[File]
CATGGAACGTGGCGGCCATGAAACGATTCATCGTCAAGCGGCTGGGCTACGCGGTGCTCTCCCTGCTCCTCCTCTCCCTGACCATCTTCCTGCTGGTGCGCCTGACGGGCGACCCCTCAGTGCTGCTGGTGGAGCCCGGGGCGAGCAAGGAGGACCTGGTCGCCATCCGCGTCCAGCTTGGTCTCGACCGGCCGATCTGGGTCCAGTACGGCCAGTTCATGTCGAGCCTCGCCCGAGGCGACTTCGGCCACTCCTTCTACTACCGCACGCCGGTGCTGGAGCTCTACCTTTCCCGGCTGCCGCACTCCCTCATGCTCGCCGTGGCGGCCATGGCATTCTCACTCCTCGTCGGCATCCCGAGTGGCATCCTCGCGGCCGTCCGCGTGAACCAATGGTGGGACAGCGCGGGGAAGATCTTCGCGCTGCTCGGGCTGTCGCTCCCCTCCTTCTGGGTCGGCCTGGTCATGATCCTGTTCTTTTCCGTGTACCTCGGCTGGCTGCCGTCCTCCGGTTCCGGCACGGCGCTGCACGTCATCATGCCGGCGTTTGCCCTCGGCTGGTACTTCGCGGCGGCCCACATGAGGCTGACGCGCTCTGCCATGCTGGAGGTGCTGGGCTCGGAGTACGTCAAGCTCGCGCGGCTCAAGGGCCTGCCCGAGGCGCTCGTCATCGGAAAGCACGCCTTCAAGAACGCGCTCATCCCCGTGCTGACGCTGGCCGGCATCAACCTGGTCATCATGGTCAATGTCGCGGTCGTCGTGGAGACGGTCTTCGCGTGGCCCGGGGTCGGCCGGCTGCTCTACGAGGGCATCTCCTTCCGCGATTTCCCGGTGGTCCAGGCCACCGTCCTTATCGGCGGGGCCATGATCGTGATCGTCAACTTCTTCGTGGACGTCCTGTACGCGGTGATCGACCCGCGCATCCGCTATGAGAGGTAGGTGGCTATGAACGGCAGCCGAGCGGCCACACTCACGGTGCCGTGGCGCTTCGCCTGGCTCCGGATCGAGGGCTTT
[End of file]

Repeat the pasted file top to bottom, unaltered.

CATGGAACGTGGCGGCCATGAAACGATTCATCGTCAAGCGGCTGGGCTACGCGGTGCTCTCCCTGCTCCTCCTCTCCCTGACCATCTTCCTGCTGGTGCGCCTGACGGGCGACCCCTCAGTGCTGCTGGTGGAGCCCGGGGCGAGCAAGGAGGACCTGGTCGCCATCCGCGTCCAGCTTGGTCTCGACCGGCCGATCTGGGTCCAGTACGGCCAGTTCATGTCGAGCCTCGCCCGAGGCGACTTCGGCCACTCCTTCTACTACCGCACGCCGGTGCTGGAGCTCTACCTTTCCCGGCTGCCGCACTCCCTCATGCTCGCCGTGGCGGCCATGGCATTCTCACTCCTCGTCGGCATCCCGAGTGGCATCCTCGCGGCCGTCCGCGTGAACCAATGGTGGGACAGCGCGGGGAAGATCTTCGCGCTGCTCGGGCTGTCGCTCCCCTCCTTCTGGGTCGGCCTGGTCATGATCCTGTTCTTTTCCGTGTACCTCGGCTGGCTGCCGTCCTCCGGTTCCGGCACGGCGCTGCACGTCATCATGCCGGCGTTTGCCCTCGGCTGGTACTTCGCGGCGGCCCACATGAGGCTGACGCGCTCTGCCATGCTGGAGGTGCTGGGCTCGGAGTACGTCAAGCTCGCGCGGCTCAAGGGCCTGCCCGAGGCGCTCGTCATCGGAAAGCACGCCTTCAAGAACGCGCTCATCCCCGTGCTGACGCTGGCCGGCATCAACCTGGTCATCATGGTCAATGTCGCGGTCGTCGTGGAGACGGTCTTCGCGTGGCCCGGGGTCGGCCGGCTGCTCTACGAGGGCATCTCCTTCCGCGATTTCCCGGTGGTCCAGGCCACCGTCCTTATCGGCGGGGCCATGATCGTGATCGTCAACTTCTTCGTGGACGTCCTGTACGCGGTGATCGACCCGCGCATCCGCTATGAGAGGTAGGTGGCTATGAACGGCAGCCGAGCGGCCACACTCACGGTGCCGTGGCGCTTCGCCTGGCTCCGGATCGAGGGCTTT